Monday, January 27, 2014

Is Mark Twain too racy for high school?

I am always a bit embarrassed and even surprised that I have never read The Adventures of Huckleberry.  When I was in middle school, I thought of it more as a book for boys.  While my brother was off reading about Tom and Huck, I was reading The Little Princess.  Among my small predominantly white school, Huck Finn was considered a racially heightened book, and therefore was always up for questioning to be removed from the reading list.  In other words, Twain just made use of the N-word much too frequently, beyond the school’s comfort level.    

However, it’s equally reassuring and upsetting to realize that the novel instead acts as a progressive story that presents a world that was currently in a state of extreme racial tension, meaning my school’s reasoning for questioning the book’s intent was irrational. 

I love the way Twain is able to use Huck as a lens to look into the changing setting of America, bending and refracting the way that other characters see the very same scenes through the musings of his adolescent narrator.   In chapter six of the book, Huck’s father comments in his thick Mississippian dialect about a mulatto from Ohio who “was a p’fessor in a college, and could talk all kinds of languages, and knowed everything.”  Twain leaves the description with no explanation from the narrator, leaving Pap’s opinionated statements open ended as if he wants the reader to resolve it for themselves.  Throughout the story, Mark Twain uses similar techniques to present situations, to describe a story, allowing the audience to rationalize their own beliefs from the circumstances rather than giving an outright critique or answering all of the questions from his own viewpoint.  He is able to create a novel that includes race, but is not solely about it.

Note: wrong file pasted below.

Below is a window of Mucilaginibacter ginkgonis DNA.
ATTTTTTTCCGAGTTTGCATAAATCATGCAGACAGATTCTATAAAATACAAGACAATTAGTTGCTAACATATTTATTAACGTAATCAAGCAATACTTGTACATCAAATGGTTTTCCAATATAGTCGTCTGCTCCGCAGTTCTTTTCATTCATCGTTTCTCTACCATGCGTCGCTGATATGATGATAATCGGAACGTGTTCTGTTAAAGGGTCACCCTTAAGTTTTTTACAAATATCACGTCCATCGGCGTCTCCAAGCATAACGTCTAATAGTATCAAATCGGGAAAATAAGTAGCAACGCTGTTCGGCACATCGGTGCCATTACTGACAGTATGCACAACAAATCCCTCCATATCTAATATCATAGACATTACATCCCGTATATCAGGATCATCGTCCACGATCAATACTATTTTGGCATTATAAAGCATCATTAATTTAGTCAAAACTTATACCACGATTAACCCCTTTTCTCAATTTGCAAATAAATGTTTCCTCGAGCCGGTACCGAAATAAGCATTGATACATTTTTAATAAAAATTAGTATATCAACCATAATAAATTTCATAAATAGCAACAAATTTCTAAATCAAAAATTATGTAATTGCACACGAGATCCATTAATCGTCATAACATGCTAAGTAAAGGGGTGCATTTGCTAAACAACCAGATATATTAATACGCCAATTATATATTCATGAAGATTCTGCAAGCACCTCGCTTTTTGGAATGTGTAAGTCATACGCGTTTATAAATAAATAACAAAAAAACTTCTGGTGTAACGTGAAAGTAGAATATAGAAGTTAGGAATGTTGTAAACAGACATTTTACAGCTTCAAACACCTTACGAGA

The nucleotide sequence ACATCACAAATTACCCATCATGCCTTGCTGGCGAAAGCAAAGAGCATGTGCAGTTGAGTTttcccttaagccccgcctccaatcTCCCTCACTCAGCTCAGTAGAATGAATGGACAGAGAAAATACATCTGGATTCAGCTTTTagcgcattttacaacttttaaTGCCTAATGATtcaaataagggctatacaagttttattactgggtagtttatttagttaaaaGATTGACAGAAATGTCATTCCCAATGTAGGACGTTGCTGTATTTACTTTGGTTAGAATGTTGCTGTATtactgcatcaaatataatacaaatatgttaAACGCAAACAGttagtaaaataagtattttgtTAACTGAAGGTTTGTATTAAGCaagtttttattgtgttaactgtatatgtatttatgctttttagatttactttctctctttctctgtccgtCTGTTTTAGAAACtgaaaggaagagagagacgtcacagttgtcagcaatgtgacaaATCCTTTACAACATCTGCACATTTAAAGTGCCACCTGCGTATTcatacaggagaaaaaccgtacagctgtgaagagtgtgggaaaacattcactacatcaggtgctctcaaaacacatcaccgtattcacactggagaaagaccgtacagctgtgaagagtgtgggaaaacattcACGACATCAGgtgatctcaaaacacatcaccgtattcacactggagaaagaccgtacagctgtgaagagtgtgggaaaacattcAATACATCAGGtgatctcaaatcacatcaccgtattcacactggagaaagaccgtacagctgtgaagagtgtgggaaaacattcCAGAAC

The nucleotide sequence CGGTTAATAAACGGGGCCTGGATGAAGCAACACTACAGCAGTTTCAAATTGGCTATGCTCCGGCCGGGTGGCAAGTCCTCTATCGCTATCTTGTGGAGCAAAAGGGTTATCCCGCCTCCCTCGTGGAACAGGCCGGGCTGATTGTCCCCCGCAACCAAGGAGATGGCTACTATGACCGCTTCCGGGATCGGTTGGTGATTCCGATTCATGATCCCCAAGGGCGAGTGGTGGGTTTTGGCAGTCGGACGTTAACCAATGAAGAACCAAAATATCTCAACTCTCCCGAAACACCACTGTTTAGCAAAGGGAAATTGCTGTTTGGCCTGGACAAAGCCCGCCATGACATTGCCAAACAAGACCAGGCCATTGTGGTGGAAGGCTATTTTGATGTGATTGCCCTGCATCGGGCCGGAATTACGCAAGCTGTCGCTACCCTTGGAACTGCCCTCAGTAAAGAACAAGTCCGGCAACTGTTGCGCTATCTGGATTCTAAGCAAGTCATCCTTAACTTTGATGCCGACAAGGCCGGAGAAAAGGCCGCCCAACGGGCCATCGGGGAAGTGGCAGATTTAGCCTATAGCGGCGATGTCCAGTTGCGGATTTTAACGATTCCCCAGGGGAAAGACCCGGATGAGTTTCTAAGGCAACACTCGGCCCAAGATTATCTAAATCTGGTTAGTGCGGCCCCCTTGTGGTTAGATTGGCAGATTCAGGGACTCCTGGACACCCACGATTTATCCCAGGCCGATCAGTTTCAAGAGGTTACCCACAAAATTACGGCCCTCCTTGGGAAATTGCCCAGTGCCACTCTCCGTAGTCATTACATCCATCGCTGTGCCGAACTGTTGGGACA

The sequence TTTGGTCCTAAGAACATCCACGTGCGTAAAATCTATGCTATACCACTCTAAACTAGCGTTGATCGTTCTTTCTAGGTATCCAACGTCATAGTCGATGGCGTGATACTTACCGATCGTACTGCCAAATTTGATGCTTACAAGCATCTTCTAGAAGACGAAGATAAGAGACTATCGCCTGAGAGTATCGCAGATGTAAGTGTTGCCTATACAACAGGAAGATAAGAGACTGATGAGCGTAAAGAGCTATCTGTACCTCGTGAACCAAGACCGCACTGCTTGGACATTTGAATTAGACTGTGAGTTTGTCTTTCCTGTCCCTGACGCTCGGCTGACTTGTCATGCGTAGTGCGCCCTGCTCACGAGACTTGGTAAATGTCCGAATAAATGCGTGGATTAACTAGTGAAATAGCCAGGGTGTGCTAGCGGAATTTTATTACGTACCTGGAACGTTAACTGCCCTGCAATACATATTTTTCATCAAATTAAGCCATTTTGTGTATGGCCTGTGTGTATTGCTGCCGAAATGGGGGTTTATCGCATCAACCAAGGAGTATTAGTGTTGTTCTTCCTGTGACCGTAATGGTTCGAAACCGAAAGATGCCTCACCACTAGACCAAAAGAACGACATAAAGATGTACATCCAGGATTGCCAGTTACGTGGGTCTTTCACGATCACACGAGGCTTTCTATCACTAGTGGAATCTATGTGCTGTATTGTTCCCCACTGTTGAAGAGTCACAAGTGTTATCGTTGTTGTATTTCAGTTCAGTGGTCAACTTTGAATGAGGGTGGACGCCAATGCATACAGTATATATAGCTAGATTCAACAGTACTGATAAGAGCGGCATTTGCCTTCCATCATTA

1 comment:

  1. I think Courtney includes an excellent quote here. I pondered Pap's remarks in ch 6 too, and wondered why Twain wants to put them there. On the one hand, we're hearing Pap's extreme racism coupled with his abuse of Huck and distrust of the "govment." It's as if Twain can't go far enough to make him a bad character. But he's also signaling the existence of the African American college professor as someone who might have existed in *1845*. Twain might be playing with the chronology a bit, but I think he's referring to either Oberlin or Wilberforce, both in Ohio. I like this moment a lot: it's not just Pap's racism that we see here, it's that he's alerting us (and his readers of 1885, as Jim Crow laws were being enacted) to an alternative history, one that did include African Americans not only as free people, but as people in positions of power and prominence--teachers and scholars.